(UroToday.com) The third and final session of the Advanced Prostate Cancer Consensus Conference 2021 which was hosted virtually in the context of the COVID-19 pandemic focused on molecular characterization of both tissue and blood, with a focus on implications for treatment with PARP inhibitors and beyond. Following the conference presentations, Dr. Matthew Smith and Dr. Nicholas Mottet led a discussion of the consensus panel responses to questions relating to the role of tumor molecular testing.
First addressing question #87 in which there are insufficient genetic counselors, 80% of respondents suggested that it would be appropriate for physicians to order germline testing without pre-test counseling.
Next, Dr. Smith reviewed results of question #91 which showed that just over half (54%) of respondents would endorse the use of genetic counseling and germline testing for patients with intraductal/cribriform histology.
With respect to question #95 regarding the source of tissue for somatic genomic testing, there was a widespread of responses though 57% favored the use of the most recent archival tumor tissue with a new biopsy preferred by just over one-quarter of respondents (26%). Notably, only 3% of respondents preferred to use primary tumor archival tissue and 14% would prefer to use a circulating tumor DNA test.
Question #96, which addressed the question of tests to include in somatic genomic testing for patients with metastatic prostate cancer, provided a very mixed result without any clear preference or consensus from the group: 46% of panelists recommended comprehensive panel testing, 34% recommending BRCA1/2, mismatch repair evaluation, and additional DDR genes, and 20% recommending only BRCA1/2 and mismatch repair evaluation. Polling the audience, there was a similar lack of consensus.
Following a discussion of these results, Dr. Smith moved to question #101 which addresses the timing of PARP inhibitor treatment in patients with known BRCA1/2 aberrations. Here, the consensus panel was relatively closely split between those who recommended use after one line of androgen receptor pathway inhibitor (55%) and after one line of androgen receptor pathway inhibitor plus one line of chemotherapy (41%). The audience panel similarly was split between these two options.
Moving to question #103 which examined patients with known pathogenic BRCA1/2 mutations who are progressing on a PARP inhibitor after first-line androgen-pathway inhibitors, the majority of panel members (53%) preferred the use of docetaxel chemotherapy while a platinum-taxane chemotherapy combination was the second-most-popular choice (25%). The remaining treatment options were supported by a small number of respondents.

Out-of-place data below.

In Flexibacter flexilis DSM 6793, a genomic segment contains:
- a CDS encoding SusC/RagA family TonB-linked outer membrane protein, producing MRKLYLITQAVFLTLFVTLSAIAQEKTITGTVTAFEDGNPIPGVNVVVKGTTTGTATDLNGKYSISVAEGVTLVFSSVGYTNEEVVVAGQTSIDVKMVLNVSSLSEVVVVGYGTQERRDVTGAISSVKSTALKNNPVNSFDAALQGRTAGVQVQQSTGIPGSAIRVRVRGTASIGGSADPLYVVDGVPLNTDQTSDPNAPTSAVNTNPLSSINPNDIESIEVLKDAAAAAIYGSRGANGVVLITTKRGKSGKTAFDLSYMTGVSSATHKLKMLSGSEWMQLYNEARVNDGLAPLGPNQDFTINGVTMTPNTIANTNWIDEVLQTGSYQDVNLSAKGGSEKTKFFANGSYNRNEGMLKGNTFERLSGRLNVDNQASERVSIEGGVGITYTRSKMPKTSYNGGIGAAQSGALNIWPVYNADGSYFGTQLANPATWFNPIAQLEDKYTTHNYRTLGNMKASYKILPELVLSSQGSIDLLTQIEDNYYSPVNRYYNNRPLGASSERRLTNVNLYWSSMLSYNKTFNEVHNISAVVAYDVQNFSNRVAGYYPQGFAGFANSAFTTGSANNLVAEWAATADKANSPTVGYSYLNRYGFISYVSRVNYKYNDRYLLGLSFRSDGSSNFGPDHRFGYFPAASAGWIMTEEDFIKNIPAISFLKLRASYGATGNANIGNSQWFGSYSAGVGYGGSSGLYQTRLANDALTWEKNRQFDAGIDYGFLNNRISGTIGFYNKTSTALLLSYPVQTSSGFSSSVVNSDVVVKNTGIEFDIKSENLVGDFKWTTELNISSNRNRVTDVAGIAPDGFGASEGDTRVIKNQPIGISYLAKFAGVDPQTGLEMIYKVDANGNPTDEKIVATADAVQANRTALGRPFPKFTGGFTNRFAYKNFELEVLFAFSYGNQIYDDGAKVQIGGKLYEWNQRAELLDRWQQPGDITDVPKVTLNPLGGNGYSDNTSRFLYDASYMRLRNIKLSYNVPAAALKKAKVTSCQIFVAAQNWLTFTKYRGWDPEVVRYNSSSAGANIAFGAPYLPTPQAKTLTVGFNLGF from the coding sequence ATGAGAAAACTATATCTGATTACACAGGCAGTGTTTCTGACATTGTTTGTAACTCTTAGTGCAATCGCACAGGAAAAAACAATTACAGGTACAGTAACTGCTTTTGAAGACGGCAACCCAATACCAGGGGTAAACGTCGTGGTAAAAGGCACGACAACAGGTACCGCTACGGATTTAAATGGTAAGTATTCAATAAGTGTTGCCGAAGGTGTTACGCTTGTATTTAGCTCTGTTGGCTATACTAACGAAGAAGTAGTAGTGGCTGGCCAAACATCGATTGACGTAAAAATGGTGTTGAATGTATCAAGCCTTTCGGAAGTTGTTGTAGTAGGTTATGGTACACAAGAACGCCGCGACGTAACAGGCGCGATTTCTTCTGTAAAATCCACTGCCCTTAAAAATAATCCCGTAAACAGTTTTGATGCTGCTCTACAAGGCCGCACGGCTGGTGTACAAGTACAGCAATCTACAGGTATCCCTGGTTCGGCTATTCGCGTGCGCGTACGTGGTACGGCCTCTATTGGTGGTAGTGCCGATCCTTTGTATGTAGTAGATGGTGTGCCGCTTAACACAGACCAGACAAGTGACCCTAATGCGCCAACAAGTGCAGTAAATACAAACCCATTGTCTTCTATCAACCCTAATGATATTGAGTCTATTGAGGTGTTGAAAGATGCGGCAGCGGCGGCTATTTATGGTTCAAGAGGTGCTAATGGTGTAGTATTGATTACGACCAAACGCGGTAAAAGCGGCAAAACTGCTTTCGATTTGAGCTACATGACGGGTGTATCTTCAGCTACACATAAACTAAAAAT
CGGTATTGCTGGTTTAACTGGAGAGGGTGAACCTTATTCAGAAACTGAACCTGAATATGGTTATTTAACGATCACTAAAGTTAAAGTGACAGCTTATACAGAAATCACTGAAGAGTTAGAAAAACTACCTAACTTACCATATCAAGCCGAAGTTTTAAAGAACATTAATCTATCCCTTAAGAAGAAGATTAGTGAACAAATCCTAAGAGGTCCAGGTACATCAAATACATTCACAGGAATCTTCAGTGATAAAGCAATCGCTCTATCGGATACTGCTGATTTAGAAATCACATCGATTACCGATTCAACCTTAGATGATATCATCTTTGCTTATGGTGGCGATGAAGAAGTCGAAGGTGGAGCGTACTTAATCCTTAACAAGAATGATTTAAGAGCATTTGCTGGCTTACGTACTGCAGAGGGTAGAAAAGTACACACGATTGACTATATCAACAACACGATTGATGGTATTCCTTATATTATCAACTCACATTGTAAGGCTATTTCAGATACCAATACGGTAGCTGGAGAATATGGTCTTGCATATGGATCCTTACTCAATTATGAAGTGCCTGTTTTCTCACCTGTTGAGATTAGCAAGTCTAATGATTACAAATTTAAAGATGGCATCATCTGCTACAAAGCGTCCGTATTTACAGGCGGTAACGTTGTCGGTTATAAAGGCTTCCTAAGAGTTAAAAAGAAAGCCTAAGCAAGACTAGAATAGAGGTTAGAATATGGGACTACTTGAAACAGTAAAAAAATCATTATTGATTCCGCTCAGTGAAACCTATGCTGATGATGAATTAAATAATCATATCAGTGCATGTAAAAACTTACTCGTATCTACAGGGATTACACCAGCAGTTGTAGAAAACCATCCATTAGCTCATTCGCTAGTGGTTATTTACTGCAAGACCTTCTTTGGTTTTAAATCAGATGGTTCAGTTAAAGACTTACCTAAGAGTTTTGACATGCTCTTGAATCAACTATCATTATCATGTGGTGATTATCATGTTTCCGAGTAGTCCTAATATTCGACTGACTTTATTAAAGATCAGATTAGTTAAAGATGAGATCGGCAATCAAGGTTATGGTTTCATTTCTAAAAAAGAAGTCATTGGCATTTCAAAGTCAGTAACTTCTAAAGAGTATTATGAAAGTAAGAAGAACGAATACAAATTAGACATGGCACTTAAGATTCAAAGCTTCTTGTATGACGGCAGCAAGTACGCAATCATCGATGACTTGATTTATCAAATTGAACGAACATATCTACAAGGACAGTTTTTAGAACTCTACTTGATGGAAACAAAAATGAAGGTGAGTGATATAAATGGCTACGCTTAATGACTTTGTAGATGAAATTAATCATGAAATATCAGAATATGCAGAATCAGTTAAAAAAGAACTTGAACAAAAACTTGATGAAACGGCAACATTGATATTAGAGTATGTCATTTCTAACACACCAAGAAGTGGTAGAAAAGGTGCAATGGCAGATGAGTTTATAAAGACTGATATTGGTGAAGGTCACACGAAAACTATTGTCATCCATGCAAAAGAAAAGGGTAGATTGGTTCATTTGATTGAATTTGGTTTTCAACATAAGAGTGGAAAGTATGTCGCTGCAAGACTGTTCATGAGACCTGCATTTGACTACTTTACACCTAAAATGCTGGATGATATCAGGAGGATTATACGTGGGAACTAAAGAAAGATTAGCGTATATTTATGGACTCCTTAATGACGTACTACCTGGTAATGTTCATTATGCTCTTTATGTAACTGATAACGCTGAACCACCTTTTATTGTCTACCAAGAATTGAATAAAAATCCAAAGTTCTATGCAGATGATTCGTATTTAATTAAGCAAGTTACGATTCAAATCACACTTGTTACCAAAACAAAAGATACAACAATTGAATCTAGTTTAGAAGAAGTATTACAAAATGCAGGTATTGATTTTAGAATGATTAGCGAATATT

Dr. Smith then discussed question #105: among patients with pathogenic genomic ATM alterations, do you recommend treatment with a PARP inhibitor. Responses to this question were split with 33% of panelists saying yes, 29% saying yes if loss of protein function (by immunohistochemistry) or positive HRD score is noted; and 38% saying no. Notably, the audience response to this question had a large proportion of members abstaining.
Finally, Dr. Smith discussed the results of question #109 what assessed the role of platinum-based chemotherapy in patients with confirmed pathogenic aberrations in BRCA1/2 where there is no access to a PARP inhibitor. Here, 61% of respondents recommended use of platinum-based chemotherapy but only after at least one line of androgen receptor targeting agents and one line of taxane-based chemotherapy.
This concluded the discussion of the consensus panel responses in the context of the PARP inhibitors and beyond: Molecular characterization of tissue and blood session.Presented by: Matthew R. Smith, MD, Ph.D., Professor of Medicine, Harvard Medical School, Assistant in Medicine, Hematology/Oncology, Massachusetts General Hospital, Boston, Massachusetts, USA.
Nicolas Mottet, MD, PhD, Head of the Urology Department at Centre Hospitalier Universitaire de Saint-Étienne, and Professor of Surgery at Université Jean Monnet in Saint-Etienne, France
Written by: Christopher J.D. Wallis, University of Toronto, Twitter: @WallisCJD during the 2021 Advanced Prostate Cancer Consensus Conference, Saturday, October 9, 2021.